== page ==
Broad themes from the reading.
What is the main aim of the chapter?
– Develop a wider understand of the need for questioning
– Understand the various types of questioning and why it is used
– How questions can be influenced
– Understand how questions are presented and the impact this has
Identify three or four key themes within the chapter.
– Questioning Importance
– Questioning Structure
– Types of Questions
Claims and evidence
Can you identify any claims made in the chapter? What evidence is used to substantiate the claims – discuss one example.
– The chapter claimed that children do not answer questions in class due to the fear that their classmates will react negatively. This was followed by an example and US Study. This showed that as children grow older they feel less comfortable to ask or answer questions in the classroom. However males, whites, higher-income groups, those with higher self-esteem and those who felt accepted by their peers all felt more at ease to do so.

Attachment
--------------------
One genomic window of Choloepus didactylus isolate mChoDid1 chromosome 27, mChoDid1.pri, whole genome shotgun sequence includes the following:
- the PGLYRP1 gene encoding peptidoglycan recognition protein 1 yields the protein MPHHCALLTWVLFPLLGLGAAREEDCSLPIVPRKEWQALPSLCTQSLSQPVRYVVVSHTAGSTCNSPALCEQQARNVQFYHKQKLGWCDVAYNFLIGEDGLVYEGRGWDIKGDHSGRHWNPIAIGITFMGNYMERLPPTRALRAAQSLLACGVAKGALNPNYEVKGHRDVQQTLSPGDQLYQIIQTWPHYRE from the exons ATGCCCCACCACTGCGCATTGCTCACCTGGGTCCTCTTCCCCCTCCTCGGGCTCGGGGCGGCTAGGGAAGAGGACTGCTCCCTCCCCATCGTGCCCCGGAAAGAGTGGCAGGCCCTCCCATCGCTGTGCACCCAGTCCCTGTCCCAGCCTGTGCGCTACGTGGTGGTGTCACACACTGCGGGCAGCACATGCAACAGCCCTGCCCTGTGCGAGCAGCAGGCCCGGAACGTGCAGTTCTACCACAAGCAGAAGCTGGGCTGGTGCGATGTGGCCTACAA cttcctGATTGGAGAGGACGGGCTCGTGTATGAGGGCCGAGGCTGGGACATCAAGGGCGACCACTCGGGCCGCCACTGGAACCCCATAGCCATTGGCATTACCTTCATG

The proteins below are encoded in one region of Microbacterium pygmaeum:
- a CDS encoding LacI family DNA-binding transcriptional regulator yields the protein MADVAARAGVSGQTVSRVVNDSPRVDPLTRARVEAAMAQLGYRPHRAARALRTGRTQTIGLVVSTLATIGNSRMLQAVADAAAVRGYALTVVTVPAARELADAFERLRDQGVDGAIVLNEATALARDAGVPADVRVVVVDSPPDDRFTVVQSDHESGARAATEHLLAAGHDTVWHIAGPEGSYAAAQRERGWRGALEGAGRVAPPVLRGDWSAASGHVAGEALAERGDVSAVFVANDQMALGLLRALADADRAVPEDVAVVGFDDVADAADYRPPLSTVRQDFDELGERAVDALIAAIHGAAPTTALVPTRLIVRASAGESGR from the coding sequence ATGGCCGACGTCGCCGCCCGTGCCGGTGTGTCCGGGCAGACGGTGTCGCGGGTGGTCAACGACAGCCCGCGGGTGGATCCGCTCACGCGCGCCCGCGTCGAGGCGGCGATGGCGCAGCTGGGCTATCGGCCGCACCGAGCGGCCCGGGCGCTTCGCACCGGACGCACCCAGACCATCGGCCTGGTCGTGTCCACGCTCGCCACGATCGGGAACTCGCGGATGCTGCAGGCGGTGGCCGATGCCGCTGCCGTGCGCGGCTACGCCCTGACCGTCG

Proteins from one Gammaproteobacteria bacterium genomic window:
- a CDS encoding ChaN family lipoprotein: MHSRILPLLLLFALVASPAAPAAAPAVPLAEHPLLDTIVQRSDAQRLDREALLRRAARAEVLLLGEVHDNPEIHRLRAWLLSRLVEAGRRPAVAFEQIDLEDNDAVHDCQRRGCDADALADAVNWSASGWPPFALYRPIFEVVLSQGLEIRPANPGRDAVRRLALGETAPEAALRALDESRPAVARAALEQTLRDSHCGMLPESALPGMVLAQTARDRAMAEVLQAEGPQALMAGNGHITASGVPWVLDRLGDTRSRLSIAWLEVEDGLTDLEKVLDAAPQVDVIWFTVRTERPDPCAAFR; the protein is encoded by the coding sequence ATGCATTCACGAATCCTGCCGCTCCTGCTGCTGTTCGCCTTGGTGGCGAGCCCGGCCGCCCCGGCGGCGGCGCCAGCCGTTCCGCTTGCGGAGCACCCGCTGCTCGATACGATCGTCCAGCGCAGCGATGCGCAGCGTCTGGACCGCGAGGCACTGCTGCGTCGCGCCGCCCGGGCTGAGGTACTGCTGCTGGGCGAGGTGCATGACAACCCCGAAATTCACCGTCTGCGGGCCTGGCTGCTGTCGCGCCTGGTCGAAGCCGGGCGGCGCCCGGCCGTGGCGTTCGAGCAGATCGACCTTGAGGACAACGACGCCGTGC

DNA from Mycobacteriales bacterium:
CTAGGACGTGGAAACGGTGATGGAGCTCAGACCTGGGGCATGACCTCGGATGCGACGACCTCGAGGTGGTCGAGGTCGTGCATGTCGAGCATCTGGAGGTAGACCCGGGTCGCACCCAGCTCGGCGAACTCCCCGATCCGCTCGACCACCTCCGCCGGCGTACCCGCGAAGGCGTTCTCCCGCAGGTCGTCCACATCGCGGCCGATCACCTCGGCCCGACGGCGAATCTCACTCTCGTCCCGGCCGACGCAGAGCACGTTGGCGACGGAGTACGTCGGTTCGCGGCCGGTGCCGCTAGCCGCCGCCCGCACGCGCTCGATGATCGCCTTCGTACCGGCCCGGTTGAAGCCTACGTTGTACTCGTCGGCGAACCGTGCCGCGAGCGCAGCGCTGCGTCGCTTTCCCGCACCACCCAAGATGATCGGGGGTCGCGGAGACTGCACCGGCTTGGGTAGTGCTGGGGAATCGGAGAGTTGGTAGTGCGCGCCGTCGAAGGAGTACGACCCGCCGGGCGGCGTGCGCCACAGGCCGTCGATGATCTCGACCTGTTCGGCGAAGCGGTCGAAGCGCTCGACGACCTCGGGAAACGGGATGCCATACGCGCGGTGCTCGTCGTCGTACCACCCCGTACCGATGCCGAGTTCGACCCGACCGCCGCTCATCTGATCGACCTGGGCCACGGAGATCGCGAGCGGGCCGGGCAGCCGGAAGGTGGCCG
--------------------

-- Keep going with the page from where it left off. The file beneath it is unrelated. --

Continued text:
Analysis and evaluation
Pick one thing you might disagree with; what evidence can you use to defend this stance?
– I personally disagree with questions always being more important than the answer. I understand and agree that the question asked will help to guide the answer, however the answer can tell a lot about the individual. The chapter quotes Voltaire who states, “Judge a man not by his answers, but by his questions”. Questions can help to guide however an individual can still manipulate an answer to suit them, therefore telling us a lot about them and their morals. For example, within a court room with a suspect, they are likely to avoid the truth, showing they were guilty.
Knowledge and understanding
Identify words you are unsure of and find out what they mean
– Meaning out of place or inappropriate
What theories or concepts are mentioned in the chapter?
The Funnel Sequence is when questions asked are open: “What do you do at the weekends”. This allows the response to have many possible answers, then allowing questioner to gain understanding of the subject’s interests, needs and wants. As the conversation goes on, it gradually progresses to closed questions: “Where were you at 8pm last night”. The answer should then have only one real answer. This then looks like a funnel as it starts of wide, then gradually becomes more narrow.
‘Finding out about others: the skill of questioning’, in Hargie, O. (2011) Skilled Interpersonal Communication: Research, Theory and Practice. 5th ed. London: Routledge.